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Proposals could vastly reshape Boise YMCA area, including relocating Y, building 20-story residential tower

A story BoiseDev members got first.

A quiet part of Downtown Boise could soon see change on a big — or even massive scale. The Capital City Development Corp. is considering a trio of proposals for an area at 10th St. and State St. that could add between $89 million and $260 million in investment. One proposal could even tear down and replace the YMCA facility along State St.

The agency asked for proposals to redevelop what it calls “Block 68” – two parcels of land the urban renewal agency owns across from the YMCA. The sites include surface parking lots, the former Idaho Sporting Goods building, and an office building.

The agency will go through a process to pick a winning proposal in the coming months.

“This is obviously very exciting, and we’ve been waiting to see what proposals we got,” CCDC board of commissioners chair Dana Zuckerman said. “We have three proposals that will make a lot of difference in that part of town. We have a lot of work ahead of us in seeing what’s best for the city.”

Here’s how the three proposals layout, according to a presentation to the board, and the project proposals filed with CCDC.

Edlen & Co. et alGreen StreetPEG Development
Total investment$260 million*$89 million$125 million
Total housing units626*239345
120% AMI units130107130
80% AMI units255025
Parking724431575
CCDC contribution$20.5 million$20.9 million$14.6 million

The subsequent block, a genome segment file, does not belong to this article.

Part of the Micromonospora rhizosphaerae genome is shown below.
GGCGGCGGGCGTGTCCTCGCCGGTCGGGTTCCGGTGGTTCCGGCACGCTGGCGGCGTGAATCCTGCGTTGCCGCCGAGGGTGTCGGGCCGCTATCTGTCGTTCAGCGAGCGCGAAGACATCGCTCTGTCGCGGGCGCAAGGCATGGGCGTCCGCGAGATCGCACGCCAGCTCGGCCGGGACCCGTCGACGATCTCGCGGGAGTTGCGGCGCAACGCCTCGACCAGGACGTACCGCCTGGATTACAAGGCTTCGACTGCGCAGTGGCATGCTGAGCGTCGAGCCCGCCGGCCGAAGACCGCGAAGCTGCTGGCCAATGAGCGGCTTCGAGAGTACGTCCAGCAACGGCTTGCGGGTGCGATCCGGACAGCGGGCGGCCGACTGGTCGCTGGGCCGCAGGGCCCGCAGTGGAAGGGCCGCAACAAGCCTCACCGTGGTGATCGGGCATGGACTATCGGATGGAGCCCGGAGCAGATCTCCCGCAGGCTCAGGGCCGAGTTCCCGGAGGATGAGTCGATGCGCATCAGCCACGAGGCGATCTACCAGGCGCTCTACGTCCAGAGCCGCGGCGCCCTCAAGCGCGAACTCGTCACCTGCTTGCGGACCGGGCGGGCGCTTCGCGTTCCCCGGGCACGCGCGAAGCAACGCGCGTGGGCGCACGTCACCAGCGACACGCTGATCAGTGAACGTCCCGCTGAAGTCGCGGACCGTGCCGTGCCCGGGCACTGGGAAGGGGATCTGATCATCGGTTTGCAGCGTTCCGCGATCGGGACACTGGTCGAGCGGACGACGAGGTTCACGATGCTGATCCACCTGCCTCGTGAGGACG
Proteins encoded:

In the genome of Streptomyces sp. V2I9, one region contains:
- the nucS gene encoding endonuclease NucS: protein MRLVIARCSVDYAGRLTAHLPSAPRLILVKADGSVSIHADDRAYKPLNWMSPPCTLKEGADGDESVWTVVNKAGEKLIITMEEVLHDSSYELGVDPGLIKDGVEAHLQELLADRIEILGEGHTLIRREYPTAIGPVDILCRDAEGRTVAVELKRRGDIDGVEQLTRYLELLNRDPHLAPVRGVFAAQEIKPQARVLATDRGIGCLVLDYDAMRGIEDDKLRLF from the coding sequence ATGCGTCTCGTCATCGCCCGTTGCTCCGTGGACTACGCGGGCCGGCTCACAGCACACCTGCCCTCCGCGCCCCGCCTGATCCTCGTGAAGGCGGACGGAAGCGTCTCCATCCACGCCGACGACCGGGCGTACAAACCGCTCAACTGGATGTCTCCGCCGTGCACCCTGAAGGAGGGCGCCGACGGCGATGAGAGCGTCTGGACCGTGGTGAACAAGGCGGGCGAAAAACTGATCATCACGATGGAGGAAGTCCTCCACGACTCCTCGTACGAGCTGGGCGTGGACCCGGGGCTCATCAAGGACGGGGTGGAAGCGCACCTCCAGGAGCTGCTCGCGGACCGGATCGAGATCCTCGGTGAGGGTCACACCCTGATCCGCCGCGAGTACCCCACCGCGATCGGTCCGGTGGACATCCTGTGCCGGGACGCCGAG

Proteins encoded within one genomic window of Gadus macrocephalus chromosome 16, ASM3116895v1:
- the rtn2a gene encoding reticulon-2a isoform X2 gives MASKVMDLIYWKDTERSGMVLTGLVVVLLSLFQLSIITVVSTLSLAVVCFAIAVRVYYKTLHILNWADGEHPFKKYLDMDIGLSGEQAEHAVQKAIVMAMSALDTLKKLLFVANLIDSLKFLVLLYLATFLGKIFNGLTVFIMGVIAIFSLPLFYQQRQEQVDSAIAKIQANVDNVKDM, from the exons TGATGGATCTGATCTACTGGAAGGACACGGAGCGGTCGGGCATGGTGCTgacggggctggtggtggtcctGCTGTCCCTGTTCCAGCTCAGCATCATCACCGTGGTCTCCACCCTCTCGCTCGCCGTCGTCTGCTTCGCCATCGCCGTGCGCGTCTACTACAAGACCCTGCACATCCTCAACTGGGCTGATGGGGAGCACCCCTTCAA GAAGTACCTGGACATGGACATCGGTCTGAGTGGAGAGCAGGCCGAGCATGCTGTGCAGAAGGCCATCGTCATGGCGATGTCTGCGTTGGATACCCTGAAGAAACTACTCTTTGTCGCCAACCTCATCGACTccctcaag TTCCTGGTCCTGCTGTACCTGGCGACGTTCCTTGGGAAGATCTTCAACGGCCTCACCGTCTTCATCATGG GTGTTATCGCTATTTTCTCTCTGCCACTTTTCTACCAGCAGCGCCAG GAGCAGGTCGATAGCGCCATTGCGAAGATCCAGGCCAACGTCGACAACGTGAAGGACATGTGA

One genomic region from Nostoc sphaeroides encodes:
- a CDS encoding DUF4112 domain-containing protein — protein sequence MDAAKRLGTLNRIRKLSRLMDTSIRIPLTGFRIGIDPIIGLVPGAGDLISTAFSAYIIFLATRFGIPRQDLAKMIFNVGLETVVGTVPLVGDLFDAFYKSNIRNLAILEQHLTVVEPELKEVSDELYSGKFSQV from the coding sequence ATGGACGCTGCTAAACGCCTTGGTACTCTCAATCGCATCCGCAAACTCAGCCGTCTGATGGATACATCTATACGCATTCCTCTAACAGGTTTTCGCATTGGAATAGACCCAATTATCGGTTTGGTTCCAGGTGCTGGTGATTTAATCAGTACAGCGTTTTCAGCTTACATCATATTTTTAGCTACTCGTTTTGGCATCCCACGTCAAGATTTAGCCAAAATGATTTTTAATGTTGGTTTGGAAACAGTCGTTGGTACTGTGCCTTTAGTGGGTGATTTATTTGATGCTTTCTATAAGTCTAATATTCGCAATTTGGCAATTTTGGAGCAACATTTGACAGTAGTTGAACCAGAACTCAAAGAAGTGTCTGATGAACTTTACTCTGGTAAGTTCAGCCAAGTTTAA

Stories201717
Expected completion2026Sept. 2024Oct. 2025
*Edlen & Co. numbers include all proposed numbers, both on CCDC-owned parcels, and those on YMCA-owned parcels.

Edlen & Co., deChase Miksis, Elton Companies, YMCA

Edlen, deChase & Elton proposed to work with the YMCA to go beyond the borders of the two CCDC parcels and redevelop additional land owned by the YMCA for a large-scale proposal that would completely revamp all or part of four city blocks in the area.

Records obtained last year by BoiseDev, who YMCA officials met with urban renewal staff about a so-called “catalytic” project in the area, but details remained scarce. In 2019, BoiseDev reported the agency worked to expand its Westside urban renewal area to include the YMCA parcels but didn’t provide specifics on why it hoped to expand the district. It later added land, including Boise High School and the YMCA site, to the district.

The proposal with the YMCA group would be one of the largest in terms of value in Downtown Boise’s history. With more than $260 million in improvements proposed, it would tear down and replace the aging YMCA facility on State St. The proposal aims to build 626 housing units, add 18,287 square feet of retail, build more than 700 parking stalls, 61 bike spaces, and additional space for health/education, office, and childcare.

“This proposal also assembles agency-owned property and property owned by the YMCA to accomplish a larger visionary outcome development,” Brady Shin with CCDC said.

The project’s centerpiece is a proposed 20-story tower at the corner of 10th St. and Jefferson St, with a variety of uses, including residential housing, parking and mobility, and ground-floor retail. It would include 560 units of housing, with 130 priced at 120% of the area or median income level or less, 25 units at 80% of the AMI or less, and 295 market-rate units.